It’s the same with Jesus. Jesus didn’t give us a list of doctrines to believe. He left us a set of teachings, wisdom teachings. As we endeavor to put them into practice, our experience grows, our practice becomes more skilled, our listening becomes more honed, and our actions become more intrinsically healing and liberating to those who are not privileged by the current status quo.

Matthew is clear: not everyone who calls Jesus “Lord” will enter the “empire” of God. (I’m beginning to prefer the term “empire” over “kingdom,” because I believe it is more historically consistent with the time in which Jesus taught, when that whole region lived under the oppression of the Roman empire.)

Luke is clear, too, that the sayings of Jesus must be “put into practice.” This set of teachings includes the “Way” of grace, nonviolence, peace-making, loving enemies, forgiveness, restorative justice, transformative justice, social justice, economic justice, working alongside those who are oppressed, marginalized, disinherited, excluded, a generous inclusivity, a radical sharing, and a community built on the principle that the empire of God is people taking care of people, rather than people competing with people.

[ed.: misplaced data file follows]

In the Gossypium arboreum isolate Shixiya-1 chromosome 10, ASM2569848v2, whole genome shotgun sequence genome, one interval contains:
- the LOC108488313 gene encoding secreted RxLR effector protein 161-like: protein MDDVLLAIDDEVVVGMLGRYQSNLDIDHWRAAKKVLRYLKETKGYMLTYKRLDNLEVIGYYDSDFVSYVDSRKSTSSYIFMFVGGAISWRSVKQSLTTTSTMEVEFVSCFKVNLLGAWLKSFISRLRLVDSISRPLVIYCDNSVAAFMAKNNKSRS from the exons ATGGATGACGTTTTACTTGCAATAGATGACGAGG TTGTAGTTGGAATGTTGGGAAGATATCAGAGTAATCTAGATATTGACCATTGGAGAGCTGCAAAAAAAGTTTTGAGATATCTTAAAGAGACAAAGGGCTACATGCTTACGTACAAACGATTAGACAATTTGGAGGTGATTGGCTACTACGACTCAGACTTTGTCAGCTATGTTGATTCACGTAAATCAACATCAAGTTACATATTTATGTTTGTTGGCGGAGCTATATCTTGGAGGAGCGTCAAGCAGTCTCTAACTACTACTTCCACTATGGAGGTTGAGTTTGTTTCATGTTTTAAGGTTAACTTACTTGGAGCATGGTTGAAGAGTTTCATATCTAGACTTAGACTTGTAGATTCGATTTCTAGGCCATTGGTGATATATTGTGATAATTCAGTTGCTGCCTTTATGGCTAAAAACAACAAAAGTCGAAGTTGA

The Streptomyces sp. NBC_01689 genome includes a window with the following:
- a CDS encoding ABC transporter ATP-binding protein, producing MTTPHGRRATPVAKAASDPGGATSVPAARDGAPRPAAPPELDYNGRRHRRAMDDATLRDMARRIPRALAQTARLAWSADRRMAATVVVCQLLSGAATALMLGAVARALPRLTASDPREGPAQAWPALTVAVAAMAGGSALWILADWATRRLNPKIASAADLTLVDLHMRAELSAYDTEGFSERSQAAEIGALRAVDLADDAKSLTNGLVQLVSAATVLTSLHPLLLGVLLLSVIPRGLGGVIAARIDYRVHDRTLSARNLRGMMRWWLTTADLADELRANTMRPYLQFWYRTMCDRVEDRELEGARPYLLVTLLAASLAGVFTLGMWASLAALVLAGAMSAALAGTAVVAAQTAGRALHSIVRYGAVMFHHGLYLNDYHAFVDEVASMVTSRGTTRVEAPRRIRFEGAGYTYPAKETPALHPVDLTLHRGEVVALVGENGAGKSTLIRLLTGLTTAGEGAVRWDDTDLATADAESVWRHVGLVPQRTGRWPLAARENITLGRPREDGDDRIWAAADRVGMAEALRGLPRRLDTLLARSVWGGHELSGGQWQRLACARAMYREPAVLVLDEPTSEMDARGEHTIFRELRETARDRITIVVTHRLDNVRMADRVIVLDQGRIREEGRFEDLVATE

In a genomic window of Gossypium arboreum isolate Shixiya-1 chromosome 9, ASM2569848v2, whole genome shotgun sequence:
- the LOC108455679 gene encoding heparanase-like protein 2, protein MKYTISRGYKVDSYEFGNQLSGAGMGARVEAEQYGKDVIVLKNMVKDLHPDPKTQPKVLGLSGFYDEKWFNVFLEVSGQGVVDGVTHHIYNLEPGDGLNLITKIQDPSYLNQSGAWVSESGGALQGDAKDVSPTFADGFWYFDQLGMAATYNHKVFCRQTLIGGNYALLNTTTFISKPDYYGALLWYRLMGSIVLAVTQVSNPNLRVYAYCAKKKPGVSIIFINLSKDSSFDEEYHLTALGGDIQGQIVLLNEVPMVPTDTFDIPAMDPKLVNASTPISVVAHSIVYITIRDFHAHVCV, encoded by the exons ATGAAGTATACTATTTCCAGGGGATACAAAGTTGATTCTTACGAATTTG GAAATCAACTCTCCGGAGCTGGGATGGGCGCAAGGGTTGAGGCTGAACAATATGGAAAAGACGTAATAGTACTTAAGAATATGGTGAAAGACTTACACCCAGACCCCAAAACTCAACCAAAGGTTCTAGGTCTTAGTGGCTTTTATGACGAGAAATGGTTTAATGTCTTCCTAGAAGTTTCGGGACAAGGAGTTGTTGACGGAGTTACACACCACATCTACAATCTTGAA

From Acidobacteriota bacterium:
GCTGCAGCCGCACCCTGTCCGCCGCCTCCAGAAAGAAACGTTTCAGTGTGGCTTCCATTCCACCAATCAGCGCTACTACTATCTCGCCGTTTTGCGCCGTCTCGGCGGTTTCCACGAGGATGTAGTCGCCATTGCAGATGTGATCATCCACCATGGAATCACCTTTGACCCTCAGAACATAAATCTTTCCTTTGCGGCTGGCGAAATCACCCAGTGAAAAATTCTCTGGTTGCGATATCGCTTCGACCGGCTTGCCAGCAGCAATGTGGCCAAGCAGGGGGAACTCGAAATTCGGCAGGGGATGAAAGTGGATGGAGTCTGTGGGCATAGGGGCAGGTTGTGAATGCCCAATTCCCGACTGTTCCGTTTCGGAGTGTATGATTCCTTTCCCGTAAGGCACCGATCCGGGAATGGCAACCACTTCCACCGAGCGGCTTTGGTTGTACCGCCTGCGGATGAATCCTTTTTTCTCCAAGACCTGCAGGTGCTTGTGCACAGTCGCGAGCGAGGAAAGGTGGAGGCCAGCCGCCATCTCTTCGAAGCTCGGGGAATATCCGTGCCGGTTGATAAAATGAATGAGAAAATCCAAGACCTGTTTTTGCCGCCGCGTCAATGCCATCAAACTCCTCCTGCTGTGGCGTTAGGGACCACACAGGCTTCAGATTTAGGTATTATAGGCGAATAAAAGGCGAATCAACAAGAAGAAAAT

If I had to choose between someone who believed in all the cosmological claims about Jesus but did not wish to put into practice the teachings of Jesus, and someone who doubted the cosmological claims but saw intrinsic value in Jesus’s teachings and sought to both understand and practice them in the here and now, I would have to choose the latter. The former has brought too much suffering on our world, whereas the latter endeavors to alleviate that suffering and sometimes succeeds!

A history worth reading is Philip Jenkins’ book Laying Down the Sword: Why We Can’t Ignore the Bible’s Violent Verses. This book will be one of our Annual Reading Course books either this year or next.

Calling Jesus “Master”

I want to address the word “Master” in this week’s saying.

As we progress through Sayings Gospel Q, we are going to see that Jesus taught what we would today call anarchy. Anarchy does not mean chaos; it means the rejecting of hierarchy. Anarchy rejects the way of domination and subjugation.